SC Johnson Reaches Undisclosed Settlement in “Greenwashing” Litigation

Though we hadn’t previously known “greenwashing” was even a word, much less something around which a class-action lawsuit could be centered, we now know that at least in California, and later Wisconsin, invocation of that term may entitle the accuser to an undisclosed sum of settlement money.  We previously reported here that a California resident had filed suit in federal court on behalf of purchasers of various household products manufactured by SC Johnson, alleging that the company was deceptively marketing its products as “green,” or environmentally friendly, with its use of the trademarked “Greenlist” labeling sticker on its products.  Koh v. S.C. Johnson & Son, Inc., No. C-09-00927 RMW (N.D. Cal.).  Another suit similarly was filed in Wisconsin.

SC Johnson recently issued a detailed press release in which its CEO announced that the company will stop using its Greenlist logo on Windex products and disclosed that the company has reached “an undisclosed settlement” agreement as to the two lawsuits filed against it.  In its candid statement, the company set forth its reasons for settlement:

“We decided to settle for two reasons. First, while we believed we had a strong legal case, in retrospect we could have been more transparent about what the logo signified,” said SC Johnson Chairman and CEO Fisk Johnson. “Second, and very importantly, Greenlist™ is such a fundamentally sound and excellent process we use to green our products, that we didn’t want consumers to be confused about it due to a logo on one product.”

The statement goes on to wisely say – in words that must be echoed by many slapped with product liability suits – that “[w]hile companies always try to ensure labels are clear and understandable, different interpretations can arise.”  In any event, it looks at though SC Johnson settled these suits quickly, and likely took from it a valuable lesson in marketing practices.

Third Circuit Upholds Application of “Negligence-Type Concepts” in Products Liability Cases

Earlier this month, on July 12, the Third Circuit upheld a jury’s verdict in favor of a manufacturer of bicycle helmets, and in doing so, affirmed the lower court’s application of a relatively new interpretation of product liability law.  Covell v. Bell Sports, Inc., No. 10–3860, —F.3d—, 2011 WL 2690396 (3d Cir. July 12,  2011). The case was filed by the parents of a 36-year-old schoolteacher who sustained serious brain injuries when he was hit by a car while bicycling to work in 2007.  The parents, in their capacity as guardians, filed suit against the manufacturer of their son’s helmet, alleging that it was defectively designed and lacked adequate warnings.  At trial, over the plaintiffs’ “strident objections,” the court permitted the helmet manufacturer to introduce expert testimony regarding the Consumer Product Safety Commission’s “Safety Standard for Bicycle Helmets.” In turn, the plaintiffs responded with their own expert regarding the CPSC safety standard.  Both experts testified at trial that the CPSC standard forms the “starting point” for any bicycle helmet design, and both agreed that the helmet at issue satisfied CPSC standards in all respects.  At the conclusion of trial, the court instructed the jury that in determining whether the helmet was defective, it could consider evidence of standards in the industry, including the CPSC standards.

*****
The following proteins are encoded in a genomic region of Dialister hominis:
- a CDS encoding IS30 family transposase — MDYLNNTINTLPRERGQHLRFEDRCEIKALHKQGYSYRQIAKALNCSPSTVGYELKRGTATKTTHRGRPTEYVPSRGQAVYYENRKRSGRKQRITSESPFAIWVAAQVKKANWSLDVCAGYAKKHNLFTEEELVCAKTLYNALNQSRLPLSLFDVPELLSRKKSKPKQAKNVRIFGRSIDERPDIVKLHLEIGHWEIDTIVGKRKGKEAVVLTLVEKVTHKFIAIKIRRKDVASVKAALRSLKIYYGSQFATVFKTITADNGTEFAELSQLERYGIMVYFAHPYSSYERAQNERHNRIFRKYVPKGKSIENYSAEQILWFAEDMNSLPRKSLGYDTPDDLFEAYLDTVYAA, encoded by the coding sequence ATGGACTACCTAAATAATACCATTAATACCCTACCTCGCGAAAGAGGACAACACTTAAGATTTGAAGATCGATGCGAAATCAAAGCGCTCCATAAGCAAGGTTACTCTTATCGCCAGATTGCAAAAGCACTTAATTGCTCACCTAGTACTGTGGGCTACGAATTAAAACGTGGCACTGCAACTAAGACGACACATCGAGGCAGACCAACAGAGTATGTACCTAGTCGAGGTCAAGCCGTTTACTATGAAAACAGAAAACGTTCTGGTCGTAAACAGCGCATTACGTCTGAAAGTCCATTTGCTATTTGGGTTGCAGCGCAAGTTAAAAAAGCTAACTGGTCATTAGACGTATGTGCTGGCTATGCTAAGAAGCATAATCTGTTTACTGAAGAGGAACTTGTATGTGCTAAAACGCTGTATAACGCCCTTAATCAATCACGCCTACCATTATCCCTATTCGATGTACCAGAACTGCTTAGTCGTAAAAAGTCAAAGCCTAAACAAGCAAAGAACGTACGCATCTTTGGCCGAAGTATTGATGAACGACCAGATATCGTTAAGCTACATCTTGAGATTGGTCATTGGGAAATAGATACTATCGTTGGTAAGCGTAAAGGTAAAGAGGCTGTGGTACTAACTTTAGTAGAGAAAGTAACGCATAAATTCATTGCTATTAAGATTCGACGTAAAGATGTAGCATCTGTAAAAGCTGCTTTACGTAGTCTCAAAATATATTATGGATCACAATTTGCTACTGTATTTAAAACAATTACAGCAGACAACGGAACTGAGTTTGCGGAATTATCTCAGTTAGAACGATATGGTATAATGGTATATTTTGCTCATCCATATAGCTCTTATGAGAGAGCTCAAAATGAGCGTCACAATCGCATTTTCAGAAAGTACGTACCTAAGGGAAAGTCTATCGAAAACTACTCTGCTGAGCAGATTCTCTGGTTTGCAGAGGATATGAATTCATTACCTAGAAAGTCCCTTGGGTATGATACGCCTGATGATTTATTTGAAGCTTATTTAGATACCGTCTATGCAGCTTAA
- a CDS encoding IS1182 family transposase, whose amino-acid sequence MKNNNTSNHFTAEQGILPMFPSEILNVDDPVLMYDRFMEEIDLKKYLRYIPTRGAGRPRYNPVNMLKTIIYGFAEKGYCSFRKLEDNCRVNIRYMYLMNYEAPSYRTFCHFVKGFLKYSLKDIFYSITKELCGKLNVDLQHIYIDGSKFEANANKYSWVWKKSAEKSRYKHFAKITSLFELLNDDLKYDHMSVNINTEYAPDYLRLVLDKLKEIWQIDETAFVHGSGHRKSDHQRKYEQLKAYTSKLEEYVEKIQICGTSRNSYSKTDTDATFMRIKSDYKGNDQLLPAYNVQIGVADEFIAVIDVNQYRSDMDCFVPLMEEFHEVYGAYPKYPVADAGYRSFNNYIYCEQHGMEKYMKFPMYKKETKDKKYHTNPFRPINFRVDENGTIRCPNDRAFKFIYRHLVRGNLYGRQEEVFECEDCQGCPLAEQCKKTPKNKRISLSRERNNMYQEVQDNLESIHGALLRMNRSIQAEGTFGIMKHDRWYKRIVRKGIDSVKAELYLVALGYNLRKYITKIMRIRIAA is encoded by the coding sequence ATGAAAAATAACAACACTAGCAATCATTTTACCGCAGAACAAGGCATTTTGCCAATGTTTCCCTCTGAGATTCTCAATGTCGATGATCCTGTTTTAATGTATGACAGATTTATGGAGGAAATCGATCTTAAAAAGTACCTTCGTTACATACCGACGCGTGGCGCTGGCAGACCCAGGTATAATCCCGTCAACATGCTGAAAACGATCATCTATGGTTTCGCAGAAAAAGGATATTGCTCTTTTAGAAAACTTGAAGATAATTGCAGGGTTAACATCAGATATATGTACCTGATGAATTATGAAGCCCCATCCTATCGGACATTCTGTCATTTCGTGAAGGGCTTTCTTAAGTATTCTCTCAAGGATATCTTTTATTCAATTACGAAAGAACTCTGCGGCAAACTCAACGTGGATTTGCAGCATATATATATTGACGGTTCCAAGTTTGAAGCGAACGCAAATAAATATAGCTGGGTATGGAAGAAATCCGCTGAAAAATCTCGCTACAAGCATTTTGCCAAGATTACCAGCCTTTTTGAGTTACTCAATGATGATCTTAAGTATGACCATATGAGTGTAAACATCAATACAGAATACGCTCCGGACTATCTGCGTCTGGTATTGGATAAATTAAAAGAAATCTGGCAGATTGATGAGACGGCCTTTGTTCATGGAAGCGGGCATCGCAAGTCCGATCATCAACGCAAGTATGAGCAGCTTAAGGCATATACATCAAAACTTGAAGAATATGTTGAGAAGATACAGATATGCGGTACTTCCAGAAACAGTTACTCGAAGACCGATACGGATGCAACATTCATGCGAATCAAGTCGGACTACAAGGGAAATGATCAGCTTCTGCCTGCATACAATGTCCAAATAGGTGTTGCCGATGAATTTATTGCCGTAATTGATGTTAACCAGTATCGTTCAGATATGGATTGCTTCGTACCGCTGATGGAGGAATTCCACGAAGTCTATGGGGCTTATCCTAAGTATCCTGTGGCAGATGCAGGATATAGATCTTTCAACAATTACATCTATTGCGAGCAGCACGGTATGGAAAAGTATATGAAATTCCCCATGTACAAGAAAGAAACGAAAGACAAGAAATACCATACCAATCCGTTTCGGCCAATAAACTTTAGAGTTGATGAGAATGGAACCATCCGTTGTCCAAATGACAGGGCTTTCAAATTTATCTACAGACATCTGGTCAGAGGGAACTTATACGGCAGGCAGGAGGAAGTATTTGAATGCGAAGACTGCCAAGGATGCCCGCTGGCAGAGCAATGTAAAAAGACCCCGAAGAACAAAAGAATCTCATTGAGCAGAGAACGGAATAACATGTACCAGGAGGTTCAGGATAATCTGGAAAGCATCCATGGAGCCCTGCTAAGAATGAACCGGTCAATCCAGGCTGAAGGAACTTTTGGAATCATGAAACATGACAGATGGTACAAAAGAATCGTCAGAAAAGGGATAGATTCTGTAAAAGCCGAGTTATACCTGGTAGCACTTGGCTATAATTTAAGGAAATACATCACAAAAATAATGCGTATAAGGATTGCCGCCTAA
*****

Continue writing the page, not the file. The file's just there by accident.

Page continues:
The Third Circuit recognized the “core conflict” that exists within provisions of the “strict liability regime” of the Restatement (Second) of Torts: that courts are to ignore evidence that the seller “exercised all possible care in the preparation and sale of his product,” yet imposes liability only for products that are “unreasonably dangerous.”  It is, of course, often impossible for a jury to determine whether a product is “unreasonably dangerous” without referencing evidence that the seller did or did not exercise “care in the preparation” of its product. Ultimately, the court held that federal courts applying Pennsylvania law are to use the Restatement (Third) of Torts to guide both their decisions regarding the admittance of evidence and in their usage of jury instructions.  In this regard, it allows for a more negligence-friendly products liability regime than previously recognized in Pennsylvania, where juries may properly consider industry standards and government regulations.  This is certainly a defense-friendly analysis and decision.  Short of doing away with strict liability laws in their entirety, incorporating more negligence-type concepts into the analysis of manufacturer liability is a positive approach.

Emily Pincow of the Product Liability Monitor blog has additional thoughts on the case here.

Multiple Lawsuits Filed in South Carolina Over Allegedly Explosive Decorative Firepots

With summer in full swing, families head to their porches and patios to enjoy the long afternoons and evenings in the outdoors.  In two recently filed lawsuits, multiple plaintiffs allege that they suffered serious injuries during those afternoons outside when decorative firepots exploded or burst into flames, splattering them with flaming fuel gel.